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Book Review: IT's Transformational Effect: The Real Point
Carr set the business-technology world on its ear when he published an article in the Harvard Business Review in May 2003, with the headline "IT Doesn't Matter."
October 29, 2004
2 Min Read
McDowell doesn't necessarily disagree with Carr's premise. "If you're honest, all the low hanging fruit has been picked," he said in an interview, referring to the obvious early productivity enhancers, such as spreadsheets and word processors. "All those technologies have been applied in such a way that we don't have to change much how we work. We can use all of that and continue to do what we're doing."
Just as cost justification is a major theme of Carr's book, measuring return on investment is one of McDowell's. And technology's ability to alter that equation is the real point. "People's yardstick for value too often focuses on measuring productivity in terms of their cur- rent processes, rather than looking at technology as a catalyst for radically rethinking how you do things," says Steve Hankins, chief technology officer of Tyson Food--a sentiment echoed throughout the book.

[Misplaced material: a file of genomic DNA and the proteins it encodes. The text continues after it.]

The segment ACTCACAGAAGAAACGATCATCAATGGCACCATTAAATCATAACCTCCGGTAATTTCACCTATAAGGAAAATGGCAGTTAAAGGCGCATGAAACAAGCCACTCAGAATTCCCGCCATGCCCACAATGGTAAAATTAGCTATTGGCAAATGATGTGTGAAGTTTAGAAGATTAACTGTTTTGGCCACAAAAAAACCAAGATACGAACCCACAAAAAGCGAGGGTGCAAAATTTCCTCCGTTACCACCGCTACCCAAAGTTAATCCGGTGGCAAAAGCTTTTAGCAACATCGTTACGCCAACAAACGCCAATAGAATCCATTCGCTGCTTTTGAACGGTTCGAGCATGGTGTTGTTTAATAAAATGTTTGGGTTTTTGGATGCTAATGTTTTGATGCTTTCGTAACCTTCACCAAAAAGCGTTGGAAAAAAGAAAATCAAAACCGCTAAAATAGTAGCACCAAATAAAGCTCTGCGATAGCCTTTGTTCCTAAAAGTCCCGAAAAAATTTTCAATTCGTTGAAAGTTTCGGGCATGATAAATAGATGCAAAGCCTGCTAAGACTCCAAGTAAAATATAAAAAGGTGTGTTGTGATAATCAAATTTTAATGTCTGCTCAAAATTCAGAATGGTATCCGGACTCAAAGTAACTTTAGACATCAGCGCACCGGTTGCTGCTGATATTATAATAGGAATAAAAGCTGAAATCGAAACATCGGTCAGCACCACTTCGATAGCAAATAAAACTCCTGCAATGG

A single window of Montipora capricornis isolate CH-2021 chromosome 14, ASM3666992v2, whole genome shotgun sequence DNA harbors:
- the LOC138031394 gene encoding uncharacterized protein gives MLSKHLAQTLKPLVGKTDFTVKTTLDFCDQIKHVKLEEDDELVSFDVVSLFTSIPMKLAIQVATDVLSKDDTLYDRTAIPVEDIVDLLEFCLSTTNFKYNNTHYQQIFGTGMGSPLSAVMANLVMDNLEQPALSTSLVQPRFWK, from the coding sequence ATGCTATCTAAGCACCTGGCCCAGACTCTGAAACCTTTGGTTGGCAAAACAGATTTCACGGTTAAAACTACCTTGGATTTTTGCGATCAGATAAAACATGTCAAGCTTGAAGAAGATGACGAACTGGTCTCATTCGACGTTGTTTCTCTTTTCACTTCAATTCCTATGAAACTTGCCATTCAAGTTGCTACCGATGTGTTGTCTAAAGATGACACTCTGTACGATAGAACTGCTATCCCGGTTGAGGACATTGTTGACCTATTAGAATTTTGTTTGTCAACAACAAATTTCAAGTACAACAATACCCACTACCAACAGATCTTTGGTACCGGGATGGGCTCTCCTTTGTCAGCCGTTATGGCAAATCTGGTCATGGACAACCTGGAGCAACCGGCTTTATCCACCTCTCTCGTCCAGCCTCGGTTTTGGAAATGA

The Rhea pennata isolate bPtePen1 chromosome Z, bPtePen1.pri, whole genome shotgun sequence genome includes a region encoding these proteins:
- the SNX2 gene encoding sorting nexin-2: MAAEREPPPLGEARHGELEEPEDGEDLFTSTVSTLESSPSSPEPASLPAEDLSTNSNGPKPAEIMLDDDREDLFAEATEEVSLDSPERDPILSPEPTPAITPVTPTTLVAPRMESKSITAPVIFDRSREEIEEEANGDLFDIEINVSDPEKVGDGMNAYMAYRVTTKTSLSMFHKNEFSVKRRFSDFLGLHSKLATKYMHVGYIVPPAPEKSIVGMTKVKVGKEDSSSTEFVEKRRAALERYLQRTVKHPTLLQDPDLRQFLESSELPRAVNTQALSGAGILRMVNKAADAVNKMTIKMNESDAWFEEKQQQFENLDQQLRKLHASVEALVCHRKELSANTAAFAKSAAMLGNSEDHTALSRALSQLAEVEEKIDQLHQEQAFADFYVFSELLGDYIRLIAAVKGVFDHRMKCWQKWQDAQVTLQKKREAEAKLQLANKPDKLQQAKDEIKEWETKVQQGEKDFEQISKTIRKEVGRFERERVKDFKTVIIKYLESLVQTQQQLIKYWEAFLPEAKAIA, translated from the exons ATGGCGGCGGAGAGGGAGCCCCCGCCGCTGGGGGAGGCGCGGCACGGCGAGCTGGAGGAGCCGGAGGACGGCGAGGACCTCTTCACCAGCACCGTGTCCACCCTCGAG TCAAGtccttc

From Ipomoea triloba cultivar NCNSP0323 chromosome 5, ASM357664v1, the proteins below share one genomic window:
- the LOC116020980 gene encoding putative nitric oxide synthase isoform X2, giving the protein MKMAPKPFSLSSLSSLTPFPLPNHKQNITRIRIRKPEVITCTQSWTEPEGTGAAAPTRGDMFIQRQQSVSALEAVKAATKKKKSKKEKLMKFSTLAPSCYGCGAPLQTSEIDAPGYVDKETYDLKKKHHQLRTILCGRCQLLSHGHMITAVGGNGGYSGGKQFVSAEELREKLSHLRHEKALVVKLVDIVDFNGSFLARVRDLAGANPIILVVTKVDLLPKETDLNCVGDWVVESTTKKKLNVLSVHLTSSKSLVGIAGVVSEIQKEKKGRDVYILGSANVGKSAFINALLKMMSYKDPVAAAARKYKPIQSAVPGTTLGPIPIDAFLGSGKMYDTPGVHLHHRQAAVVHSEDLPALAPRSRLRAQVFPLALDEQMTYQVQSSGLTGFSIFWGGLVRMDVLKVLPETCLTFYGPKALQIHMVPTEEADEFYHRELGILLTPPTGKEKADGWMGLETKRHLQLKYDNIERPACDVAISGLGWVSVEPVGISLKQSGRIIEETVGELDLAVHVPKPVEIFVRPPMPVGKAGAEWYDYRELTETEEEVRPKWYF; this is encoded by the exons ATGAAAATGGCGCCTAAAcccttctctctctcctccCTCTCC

McDowell's book is presented as a series of spoken-word case histories, representing an impressive list of companies and their technology executives: Chevron, Cisco Systems, Mary Kay, Microsoft, Tyson Foods, Wachovia, and Washington Mutual, to name only a few. McDowell wraps the interviews with his own analysis and considerable experience. He organizes his material into categories such as "Making The Business Case for Technology," and "Governance, Culture, And The Challenge Of Running IT."
If, as the VP of a major technology vendor, McDowell has a "buy Microsoft" agenda, it's not apparent. Instead, McDowell argues that business-technology strategy needs buy-in from all levels, not just the technologists. "The ownership of the business case for technology should be in hands of business," McDowell said.
Why? Because IT matters.
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